Heavy snow also fell on southeastern Wyoming on Wednesday closing interstate highways, stranding travelers and sending government workers home early in Cheyenne.
The amount of snow was hard to measure because it wasn’t evenly distributed. “We have drifts up to 6 feet high in some locations, and in other areas, it is completely dry on the asphalt and concrete,” said Mike Sowko, a forecaster with the National Weather Service in Cheyenne.
Front Range cities desolate
In Denver, Colorado Springs and other cities along the Rocky Mountain Front Range, workers slipped and slid their way home on Wednesday and stayed there, leaving the cities virtual ghost towns on Thursday, typically a busy shopping day. A few pedestrians trudged down the middle of unplowed streets as the snow continued.
Three more inches of wind-whipped snow was expected Thursday before tapering off in the afternoon. Parts of Nebraska and Kansas were also getting snow and ice, but farther east, warmer temperatures meant even Chicago was only forecast to get heavy rain as the storm moved through.
In Colorado’s socked-in eastern half, few travelers were going anywhere.
The Colorado Springs airport reopened and some airlines were flying, but getting there was nearly impossible.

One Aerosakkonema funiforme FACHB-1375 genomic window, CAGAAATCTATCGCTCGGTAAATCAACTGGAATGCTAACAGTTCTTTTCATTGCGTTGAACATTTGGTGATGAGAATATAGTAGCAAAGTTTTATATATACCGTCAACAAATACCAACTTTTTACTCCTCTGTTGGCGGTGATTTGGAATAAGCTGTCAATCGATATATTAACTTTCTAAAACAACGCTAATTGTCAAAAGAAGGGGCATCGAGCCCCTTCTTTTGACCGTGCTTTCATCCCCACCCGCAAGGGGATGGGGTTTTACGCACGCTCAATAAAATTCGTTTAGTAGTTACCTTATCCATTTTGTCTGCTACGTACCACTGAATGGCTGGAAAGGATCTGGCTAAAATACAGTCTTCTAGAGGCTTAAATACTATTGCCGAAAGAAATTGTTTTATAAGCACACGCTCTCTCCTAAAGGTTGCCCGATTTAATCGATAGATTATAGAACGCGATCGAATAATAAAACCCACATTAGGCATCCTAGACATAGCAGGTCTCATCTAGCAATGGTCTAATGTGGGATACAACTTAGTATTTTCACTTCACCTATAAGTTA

Gov. Bill Owens declared a state of emergency and activated the National Guard, which assisted dozens of motorists on the highways around Denver and delivered diapers, formula and bottled water to Denver’s airport.
Long stretches of Interstates 70 and 25, the main east-west and north-south routes through the Mountain West, were closed. Interstate 76 was closed from Denver to Nebraska.
Cops rescue 100 stranded motorists
Police in the Denver suburb of Broomfield rescued nearly 100 people who had been stranded in cars along U.S. 36, the main route between Denver and Boulder.
National Guard and sheriff’s deputies rescued about 50 people overnight from snowbound vehicles in Weld County, where up to 22 inches of snow fell. About 18 others were still stuck in their cars Thursday morning, said Weld County emergency management director Roy Rudisill.